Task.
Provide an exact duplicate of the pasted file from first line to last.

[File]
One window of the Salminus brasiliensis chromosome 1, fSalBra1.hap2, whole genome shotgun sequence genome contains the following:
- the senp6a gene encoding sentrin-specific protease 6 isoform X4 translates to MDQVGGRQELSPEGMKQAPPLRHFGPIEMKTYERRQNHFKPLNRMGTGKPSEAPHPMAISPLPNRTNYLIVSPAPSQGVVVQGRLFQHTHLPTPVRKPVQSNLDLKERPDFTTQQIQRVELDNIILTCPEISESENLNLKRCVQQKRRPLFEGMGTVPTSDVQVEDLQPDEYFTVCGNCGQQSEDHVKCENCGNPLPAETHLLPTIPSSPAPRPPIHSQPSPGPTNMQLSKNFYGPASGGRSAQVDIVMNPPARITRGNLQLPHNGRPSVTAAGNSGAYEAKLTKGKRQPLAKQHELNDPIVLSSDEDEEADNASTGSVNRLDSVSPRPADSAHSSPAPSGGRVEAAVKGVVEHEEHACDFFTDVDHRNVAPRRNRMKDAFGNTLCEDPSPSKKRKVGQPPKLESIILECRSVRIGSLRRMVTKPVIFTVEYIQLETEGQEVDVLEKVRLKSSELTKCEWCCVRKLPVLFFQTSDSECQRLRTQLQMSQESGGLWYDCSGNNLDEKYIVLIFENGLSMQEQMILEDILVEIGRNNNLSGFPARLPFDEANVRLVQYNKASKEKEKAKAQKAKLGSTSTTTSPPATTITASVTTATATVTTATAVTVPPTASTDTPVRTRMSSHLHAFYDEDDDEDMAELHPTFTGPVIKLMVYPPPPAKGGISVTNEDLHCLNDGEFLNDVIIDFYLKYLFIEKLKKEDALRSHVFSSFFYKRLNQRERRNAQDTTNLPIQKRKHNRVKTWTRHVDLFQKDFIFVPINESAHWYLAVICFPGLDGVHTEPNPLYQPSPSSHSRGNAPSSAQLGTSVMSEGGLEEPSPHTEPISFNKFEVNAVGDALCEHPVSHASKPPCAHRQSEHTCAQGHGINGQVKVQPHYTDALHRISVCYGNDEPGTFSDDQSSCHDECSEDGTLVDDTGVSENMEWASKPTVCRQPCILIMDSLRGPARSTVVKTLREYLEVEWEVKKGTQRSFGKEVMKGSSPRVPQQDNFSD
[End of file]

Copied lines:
One window of the Salminus brasiliensis chromosome 1, fSalBra1.hap2, whole genome shotgun sequence genome contains the following:
- the senp6a gene encoding sentrin-specific protease 6 isoform X4 translates to MDQVGGRQELSPEGMKQAPPLRHFGPIEMKTYERRQNHFKPLNRMGTGKPSEAPHPMAISPLPNRTNYLIVSPAPSQGVVVQGRLFQHTHLPTPVRKPVQSNLDLKERPDFTTQQIQRVELDNIILTCPEISESENLNLKRCVQQKRRPLFEGMGTVPTSDVQVEDLQPDEYFTVCGNCGQQSEDHVKCENCGNPLPAETHLLPTIPSSPAPRPPIHSQPSPGPTNMQLSKNFYGPASGGRSAQVDIVMNPPARITRGNLQLPHNGRPSVTAAGNSGAYEAKLTKGKRQPLAKQHELNDPIVLSSDEDEEADNASTGSVNRLDSVSPRPADSAHSSPAPSGGRVEAAVKGVVEHEEHACDFFTDVDHRNVAPRRNRMKDAFGNTLCEDPSPSKKRKVGQPPKLESIILECRSVRIGSLRRMVTKPVIFTVEYIQLETEGQEVDVLEKVRLKSSELTKCEWCCVRKLPVLFFQTSDSECQRLRTQLQMSQESGGLWYDCSGNNLDEKYIVLIFENGLSMQEQMILEDILVEIGRNNNLSGFPARLPFDEANVRLVQYNKASKEKEKAKAQKAKLGSTSTTTSPPATTITASVTTATATVTTATAVTVPPTASTDTPVRTRMSSHLHAFYDEDDDEDMAELHPTFTGPVIKLMVYPPPPAKGGISVTNEDLHCLNDGEFLNDVIIDFYLKYLFIEKLKKEDALRSHVFSSFFYKRLNQRERRNAQDTTNLPIQKRKHNRVKTWTRHVDLFQKDFIFVPINESAHWYLAVICFPGLDGVHTEPNPLYQPSPSSHSRGNAPSSAQLGTSVMSEGGLEEPSPHTEPISFNKFEVNAVGDALCEHPVSHASKPPCAHRQSEHTCAQGHGINGQVKVQPHYTDALHRISVCYGNDEPGTFSDDQSSCHDECSEDGTLVDDTGVSENMEWASKPTVCRQPCILIMDSLRGPARSTVVKTLREYLEVEWEVKKGTQRSFGKEVMKGSSPRVPQQDNFSD